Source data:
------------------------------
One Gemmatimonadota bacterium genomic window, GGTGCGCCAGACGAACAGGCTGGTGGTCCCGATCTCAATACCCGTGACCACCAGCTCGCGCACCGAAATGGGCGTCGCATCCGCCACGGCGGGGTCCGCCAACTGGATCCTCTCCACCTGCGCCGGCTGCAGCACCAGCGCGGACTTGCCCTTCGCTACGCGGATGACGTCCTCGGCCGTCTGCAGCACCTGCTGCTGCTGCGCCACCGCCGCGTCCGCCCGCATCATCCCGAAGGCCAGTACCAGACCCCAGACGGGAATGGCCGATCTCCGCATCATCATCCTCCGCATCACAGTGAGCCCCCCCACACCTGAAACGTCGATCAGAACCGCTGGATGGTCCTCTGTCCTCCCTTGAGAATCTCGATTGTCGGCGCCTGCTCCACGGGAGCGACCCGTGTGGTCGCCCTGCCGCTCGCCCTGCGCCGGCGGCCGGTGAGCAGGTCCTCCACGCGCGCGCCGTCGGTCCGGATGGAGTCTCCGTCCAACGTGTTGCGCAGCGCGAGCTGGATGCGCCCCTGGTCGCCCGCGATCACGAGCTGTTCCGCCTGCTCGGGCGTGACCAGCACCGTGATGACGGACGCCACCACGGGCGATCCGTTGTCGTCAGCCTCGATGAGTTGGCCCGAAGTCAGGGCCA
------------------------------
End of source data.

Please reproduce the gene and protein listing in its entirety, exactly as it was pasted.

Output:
One Gemmatimonadota bacterium genomic window, GGTGCGCCAGACGAACAGGCTGGTGGTCCCGATCTCAATACCCGTGACCACCAGCTCGCGCACCGAAATGGGCGTCGCATCCGCCACGGCGGGGTCCGCCAACTGGATCCTCTCCACCTGCGCCGGCTGCAGCACCAGCGCGGACTTGCCCTTCGCTACGCGGATGACGTCCTCGGCCGTCTGCAGCACCTGCTGCTGCTGCGCCACCGCCGCGTCCGCCCGCATCATCCCGAAGGCCAGTACCAGACCCCAGACGGGAATGGCCGATCTCCGCATCATCATCCTCCGCATCACAGTGAGCCCCCCCACACCTGAAACGTCGATCAGAACCGCTGGATGGTCCTCTGTCCTCCCTTGAGAATCTCGATTGTCGGCGCCTGCTCCACGGGAGCGACCCGTGTGGTCGCCCTGCCGCTCGCCCTGCGCCGGCGGCCGGTGAGCAGGTCCTCCACGCGCGCGCCGTCGGTCCGGATGGAGTCTCCGTCCAACGTGTTGCGCAGCGCGAGCTGGATGCGCCCCTGGTCGCCCGCGATCACGAGCTGTTCCGCCTGCTCGGGCGTGACCAGCACCGTGATGACGGACGCCACCACGGGCGATCCGTTGTCGTCAGCCTCGATGAGTTGGCCCGAAGTCAGGGCCA